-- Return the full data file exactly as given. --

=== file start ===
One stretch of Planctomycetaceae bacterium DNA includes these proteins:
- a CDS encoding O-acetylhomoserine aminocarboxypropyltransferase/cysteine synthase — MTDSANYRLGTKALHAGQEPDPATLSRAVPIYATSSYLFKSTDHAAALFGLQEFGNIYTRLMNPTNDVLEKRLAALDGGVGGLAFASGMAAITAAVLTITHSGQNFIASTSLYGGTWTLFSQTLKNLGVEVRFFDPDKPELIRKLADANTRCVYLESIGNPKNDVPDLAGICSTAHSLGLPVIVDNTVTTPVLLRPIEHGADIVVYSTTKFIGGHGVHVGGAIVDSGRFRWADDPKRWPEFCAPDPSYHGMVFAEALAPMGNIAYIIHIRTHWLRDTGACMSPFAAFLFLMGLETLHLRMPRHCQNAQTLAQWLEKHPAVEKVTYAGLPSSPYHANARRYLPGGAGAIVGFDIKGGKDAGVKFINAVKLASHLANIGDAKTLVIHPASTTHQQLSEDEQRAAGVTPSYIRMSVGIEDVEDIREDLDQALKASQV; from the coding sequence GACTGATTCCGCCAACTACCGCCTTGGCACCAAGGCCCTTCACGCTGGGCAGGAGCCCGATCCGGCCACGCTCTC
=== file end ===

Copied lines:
One stretch of Planctomycetaceae bacterium DNA includes these proteins:
- a CDS encoding O-acetylhomoserine aminocarboxypropyltransferase/cysteine synthase — MTDSANYRLGTKALHAGQEPDPATLSRAVPIYATSSYLFKSTDHAAALFGLQEFGNIYTRLMNPTNDVLEKRLAALDGGVGGLAFASGMAAITAAVLTITHSGQNFIASTSLYGGTWTLFSQTLKNLGVEVRFFDPDKPELIRKLADANTRCVYLESIGNPKNDVPDLAGICSTAHSLGLPVIVDNTVTTPVLLRPIEHGADIVVYSTTKFIGGHGVHVGGAIVDSGRFRWADDPKRWPEFCAPDPSYHGMVFAEALAPMGNIAYIIHIRTHWLRDTGACMSPFAAFLFLMGLETLHLRMPRHCQNAQTLAQWLEKHPAVEKVTYAGLPSSPYHANARRYLPGGAGAIVGFDIKGGKDAGVKFINAVKLASHLANIGDAKTLVIHPASTTHQQLSEDEQRAAGVTPSYIRMSVGIEDVEDIREDLDQALKASQV; from the coding sequence GACTGATTCCGCCAACTACCGCCTTGGCACCAAGGCCCTTCACGCTGGGCAGGAGCCCGATCCGGCCACGCTCTC